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Atlanta Hijacking Raises Grave Concerns About School Bus Safety

When asked to name the most dangerous aspect of a school bus, many parents would be tempted to cite a lack of seat belts or the potential for bullying while the driver’s head is turned. Very few parents would likely list hijacking among their list of school bus related concerns – until a couple of weeks ago when a man attempted to hijack a school bus in Atlanta.

At around 4pm on Thursday, August 27, 2009, a school bus driver was transporting her teenage charges down Boulevard Rd. When she made a routine stop and opened the doors, a man forced his way onto the bus and began attacking the driver and one teenager.

While the fight ensued, the quick thinking teenagers opened the bus’s emergency exit and filed out of the back, then called for help.

The attacker was Arris Pitmon, 23, who bystanders described variously as shirtless or “butt naked.” During the attack Pitmon climbed in through the driver’s side window, wrested control of the bus from the driver, and then followed her to the back of the bus where she had retreated with the students. From that point, a 16-year-old male engaged with Pitmon and attempted to take the bus from him. According to the AJC, the still moving bus eventually jumped the sidewalk, slid down a hill, and crashed into a fence.

By that time several gardeners from a nearby church were able to surround the bus and tackle Pitmon as he fled. At that point, bystanders began attacking the hijacker until one of the groundskeepers could pin and subdue him.

Pitmon is being held at the Grady Hospital Detention Center, charged with, among other things, 13 counts of false imprisonment, 13 counts of reckless conduct, four counts of battery, one count of theft by taking, one count of interference with government property and one count of damage to property. As a result of the hijacking, one injured student and the bus driver were transported to Grady Memorial Hospital. According to school officials, no one was seriously injured and the hospital visits were just a precaution.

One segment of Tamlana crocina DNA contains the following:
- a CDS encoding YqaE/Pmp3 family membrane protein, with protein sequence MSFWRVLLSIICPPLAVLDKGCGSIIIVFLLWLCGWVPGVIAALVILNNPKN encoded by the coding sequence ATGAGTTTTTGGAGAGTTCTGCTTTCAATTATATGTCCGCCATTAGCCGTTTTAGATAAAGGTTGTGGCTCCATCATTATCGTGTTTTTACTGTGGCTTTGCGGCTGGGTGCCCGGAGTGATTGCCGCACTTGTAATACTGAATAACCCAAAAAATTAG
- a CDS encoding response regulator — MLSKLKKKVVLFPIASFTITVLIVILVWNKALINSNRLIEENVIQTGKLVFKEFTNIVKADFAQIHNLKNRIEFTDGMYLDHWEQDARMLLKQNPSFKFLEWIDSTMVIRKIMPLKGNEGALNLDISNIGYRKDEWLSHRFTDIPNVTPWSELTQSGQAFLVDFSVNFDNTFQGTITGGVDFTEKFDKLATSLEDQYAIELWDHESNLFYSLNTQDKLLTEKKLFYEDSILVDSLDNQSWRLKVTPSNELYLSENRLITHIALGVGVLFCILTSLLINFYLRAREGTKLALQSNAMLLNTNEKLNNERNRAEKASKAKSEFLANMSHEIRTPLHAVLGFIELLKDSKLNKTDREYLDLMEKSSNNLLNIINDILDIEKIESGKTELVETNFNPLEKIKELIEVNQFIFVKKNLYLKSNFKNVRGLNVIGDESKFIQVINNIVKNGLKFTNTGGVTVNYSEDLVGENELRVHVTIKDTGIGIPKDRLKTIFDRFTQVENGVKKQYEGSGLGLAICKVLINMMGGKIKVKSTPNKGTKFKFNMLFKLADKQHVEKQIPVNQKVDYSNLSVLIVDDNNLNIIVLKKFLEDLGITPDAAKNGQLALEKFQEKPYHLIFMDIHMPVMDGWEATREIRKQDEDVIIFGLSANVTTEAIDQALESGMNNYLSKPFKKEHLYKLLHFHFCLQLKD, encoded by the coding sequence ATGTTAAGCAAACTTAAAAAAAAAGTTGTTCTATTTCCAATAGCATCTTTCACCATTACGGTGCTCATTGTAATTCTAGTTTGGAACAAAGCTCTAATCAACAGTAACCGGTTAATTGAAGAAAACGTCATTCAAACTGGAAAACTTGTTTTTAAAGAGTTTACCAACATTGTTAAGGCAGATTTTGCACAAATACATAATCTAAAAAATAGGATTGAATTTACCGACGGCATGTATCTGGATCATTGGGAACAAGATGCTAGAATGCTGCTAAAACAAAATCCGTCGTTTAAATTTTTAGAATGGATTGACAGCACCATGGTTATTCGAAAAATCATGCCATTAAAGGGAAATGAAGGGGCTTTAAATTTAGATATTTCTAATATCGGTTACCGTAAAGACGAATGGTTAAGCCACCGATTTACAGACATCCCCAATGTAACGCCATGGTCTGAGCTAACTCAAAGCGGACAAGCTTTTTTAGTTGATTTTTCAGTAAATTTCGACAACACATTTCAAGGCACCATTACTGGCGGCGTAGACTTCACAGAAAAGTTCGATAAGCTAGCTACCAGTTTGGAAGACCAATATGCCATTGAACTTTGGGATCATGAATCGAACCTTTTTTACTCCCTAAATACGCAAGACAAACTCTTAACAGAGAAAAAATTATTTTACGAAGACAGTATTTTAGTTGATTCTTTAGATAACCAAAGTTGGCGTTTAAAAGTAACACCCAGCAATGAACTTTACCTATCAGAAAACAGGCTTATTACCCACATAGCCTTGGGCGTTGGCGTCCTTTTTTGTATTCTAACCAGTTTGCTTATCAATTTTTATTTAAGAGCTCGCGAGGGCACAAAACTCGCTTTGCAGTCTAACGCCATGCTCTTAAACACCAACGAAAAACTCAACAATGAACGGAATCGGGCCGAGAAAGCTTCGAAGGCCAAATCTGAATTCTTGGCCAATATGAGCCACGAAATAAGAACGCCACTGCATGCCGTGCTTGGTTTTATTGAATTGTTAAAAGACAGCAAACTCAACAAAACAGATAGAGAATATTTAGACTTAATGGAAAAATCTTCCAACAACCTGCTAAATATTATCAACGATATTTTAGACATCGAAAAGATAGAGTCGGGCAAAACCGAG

Officials agree that the outcome of the hijacking represented a best case scenario. In the worst case, the school bus could have overturned due to the rocking and erratic maneuvering caused by the hijacking. And, if the assailant had been armed, a whole new level of danger could have materialized.

In response to the hijacking, Atlanta public school’s transportation and security divisions are investigating witnesses and trying to identify protocols to prevent hijacking in the future.

In another Metro Atlanta bus-related incident, a Sandy Springs 16-year-old was injured when he jumped out of the rear door of a moving school bus.

What is your opinion on the Atlanta school bus hijacking and school bus safety and general? How do you think they, and school districts around the country, can prevent a hijacking incident?